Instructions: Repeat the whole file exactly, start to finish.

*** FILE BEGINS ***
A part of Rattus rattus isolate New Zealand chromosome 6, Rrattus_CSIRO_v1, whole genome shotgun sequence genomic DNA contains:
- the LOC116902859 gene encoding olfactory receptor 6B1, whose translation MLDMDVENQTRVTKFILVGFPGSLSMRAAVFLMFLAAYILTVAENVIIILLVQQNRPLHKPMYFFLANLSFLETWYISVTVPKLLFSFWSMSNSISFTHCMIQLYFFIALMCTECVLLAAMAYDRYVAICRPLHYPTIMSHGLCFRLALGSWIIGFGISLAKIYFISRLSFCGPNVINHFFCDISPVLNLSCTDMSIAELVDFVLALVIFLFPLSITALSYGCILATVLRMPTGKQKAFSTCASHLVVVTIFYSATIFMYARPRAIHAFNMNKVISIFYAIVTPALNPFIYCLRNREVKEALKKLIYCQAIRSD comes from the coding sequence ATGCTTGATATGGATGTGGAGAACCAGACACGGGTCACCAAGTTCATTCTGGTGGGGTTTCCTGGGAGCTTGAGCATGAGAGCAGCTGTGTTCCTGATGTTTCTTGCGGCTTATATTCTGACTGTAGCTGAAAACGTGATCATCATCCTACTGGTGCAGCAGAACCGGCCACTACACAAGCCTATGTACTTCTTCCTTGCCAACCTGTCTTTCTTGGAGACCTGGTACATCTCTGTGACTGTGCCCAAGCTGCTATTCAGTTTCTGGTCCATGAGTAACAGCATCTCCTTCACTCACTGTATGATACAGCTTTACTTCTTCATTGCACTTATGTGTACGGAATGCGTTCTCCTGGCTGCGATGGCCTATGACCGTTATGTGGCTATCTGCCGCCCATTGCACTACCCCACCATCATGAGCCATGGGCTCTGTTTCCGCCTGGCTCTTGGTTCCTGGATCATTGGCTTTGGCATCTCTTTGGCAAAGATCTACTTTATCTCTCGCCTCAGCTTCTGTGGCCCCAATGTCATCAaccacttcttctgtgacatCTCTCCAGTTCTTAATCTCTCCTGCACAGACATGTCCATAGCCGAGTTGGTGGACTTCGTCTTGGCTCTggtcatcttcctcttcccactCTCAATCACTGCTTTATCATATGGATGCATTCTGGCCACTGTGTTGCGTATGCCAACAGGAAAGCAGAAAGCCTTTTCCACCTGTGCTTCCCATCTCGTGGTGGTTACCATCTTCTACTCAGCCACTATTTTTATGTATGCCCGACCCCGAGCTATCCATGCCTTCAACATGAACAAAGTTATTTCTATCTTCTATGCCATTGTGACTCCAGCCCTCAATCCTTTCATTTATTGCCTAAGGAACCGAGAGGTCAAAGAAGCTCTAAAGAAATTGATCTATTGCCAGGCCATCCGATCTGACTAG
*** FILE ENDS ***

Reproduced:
A part of Rattus rattus isolate New Zealand chromosome 6, Rrattus_CSIRO_v1, whole genome shotgun sequence genomic DNA contains:
- the LOC116902859 gene encoding olfactory receptor 6B1, whose translation MLDMDVENQTRVTKFILVGFPGSLSMRAAVFLMFLAAYILTVAENVIIILLVQQNRPLHKPMYFFLANLSFLETWYISVTVPKLLFSFWSMSNSISFTHCMIQLYFFIALMCTECVLLAAMAYDRYVAICRPLHYPTIMSHGLCFRLALGSWIIGFGISLAKIYFISRLSFCGPNVINHFFCDISPVLNLSCTDMSIAELVDFVLALVIFLFPLSITALSYGCILATVLRMPTGKQKAFSTCASHLVVVTIFYSATIFMYARPRAIHAFNMNKVISIFYAIVTPALNPFIYCLRNREVKEALKKLIYCQAIRSD comes from the coding sequence ATGCTTGATATGGATGTGGAGAACCAGACACGGGTCACCAAGTTCATTCTGGTGGGGTTTCCTGGGAGCTTGAGCATGAGAGCAGCTGTGTTCCTGATGTTTCTTGCGGCTTATATTCTGACTGTAGCTGAAAACGTGATCATCATCCTACTGGTGCAGCAGAACCGGCCACTACACAAGCCTATGTACTTCTTCCTTGCCAACCTGTCTTTCTTGGAGACCTGGTACATCTCTGTGACTGTGCCCAAGCTGCTATTCAGTTTCTGGTCCATGAGTAACAGCATCTCCTTCACTCACTGTATGATACAGCTTTACTTCTTCATTGCACTTATGTGTACGGAATGCGTTCTCCTGGCTGCGATGGCCTATGACCGTTATGTGGCTATCTGCCGCCCATTGCACTACCCCACCATCATGAGCCATGGGCTCTGTTTCCGCCTGGCTCTTGGTTCCTGGATCATTGGCTTTGGCATCTCTTTGGCAAAGATCTACTTTATCTCTCGCCTCAGCTTCTGTGGCCCCAATGTCATCAaccacttcttctgtgacatCTCTCCAGTTCTTAATCTCTCCTGCACAGACATGTCCATAGCCGAGTTGGTGGACTTCGTCTTGGCTCTggtcatcttcctcttcccactCTCAATCACTGCTTTATCATATGGATGCATTCTGGCCACTGTGTTGCGTATGCCAACAGGAAAGCAGAAAGCCTTTTCCACCTGTGCTTCCCATCTCGTGGTGGTTACCATCTTCTACTCAGCCACTATTTTTATGTATGCCCGACCCCGAGCTATCCATGCCTTCAACATGAACAAAGTTATTTCTATCTTCTATGCCATTGTGACTCCAGCCCTCAATCCTTTCATTTATTGCCTAAGGAACCGAGAGGTCAAAGAAGCTCTAAAGAAATTGATCTATTGCCAGGCCATCCGATCTGACTAG